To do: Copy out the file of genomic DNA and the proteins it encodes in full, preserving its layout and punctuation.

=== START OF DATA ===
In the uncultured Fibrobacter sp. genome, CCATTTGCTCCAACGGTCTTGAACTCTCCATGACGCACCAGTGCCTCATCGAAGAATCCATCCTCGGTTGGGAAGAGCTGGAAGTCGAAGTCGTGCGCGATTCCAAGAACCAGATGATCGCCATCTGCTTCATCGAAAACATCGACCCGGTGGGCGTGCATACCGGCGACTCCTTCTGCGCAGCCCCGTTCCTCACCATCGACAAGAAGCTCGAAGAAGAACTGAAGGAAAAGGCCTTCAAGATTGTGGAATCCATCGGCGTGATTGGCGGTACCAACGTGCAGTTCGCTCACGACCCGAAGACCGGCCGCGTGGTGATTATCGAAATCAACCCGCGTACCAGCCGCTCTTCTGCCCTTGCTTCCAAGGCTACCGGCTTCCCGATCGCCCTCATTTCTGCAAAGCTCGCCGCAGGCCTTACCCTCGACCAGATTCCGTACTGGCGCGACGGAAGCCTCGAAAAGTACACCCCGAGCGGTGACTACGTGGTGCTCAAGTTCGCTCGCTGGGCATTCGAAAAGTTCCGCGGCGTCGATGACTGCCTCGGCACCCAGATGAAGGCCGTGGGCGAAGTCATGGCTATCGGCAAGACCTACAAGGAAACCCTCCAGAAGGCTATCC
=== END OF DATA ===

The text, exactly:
In the uncultured Fibrobacter sp. genome, CCATTTGCTCCAACGGTCTTGAACTCTCCATGACGCACCAGTGCCTCATCGAAGAATCCATCCTCGGTTGGGAAGAGCTGGAAGTCGAAGTCGTGCGCGATTCCAAGAACCAGATGATCGCCATCTGCTTCATCGAAAACATCGACCCGGTGGGCGTGCATACCGGCGACTCCTTCTGCGCAGCCCCGTTCCTCACCATCGACAAGAAGCTCGAAGAAGAACTGAAGGAAAAGGCCTTCAAGATTGTGGAATCCATCGGCGTGATTGGCGGTACCAACGTGCAGTTCGCTCACGACCCGAAGACCGGCCGCGTGGTGATTATCGAAATCAACCCGCGTACCAGCCGCTCTTCTGCCCTTGCTTCCAAGGCTACCGGCTTCCCGATCGCCCTCATTTCTGCAAAGCTCGCCGCAGGCCTTACCCTCGACCAGATTCCGTACTGGCGCGACGGAAGCCTCGAAAAGTACACCCCGAGCGGTGACTACGTGGTGCTCAAGTTCGCTCGCTGGGCATTCGAAAAGTTCCGCGGCGTCGATGACTGCCTCGGCACCCAGATGAAGGCCGTGGGCGAAGTCATGGCTATCGGCAAGACCTACAAGGAAACCCTCCAGAAGGCTATCC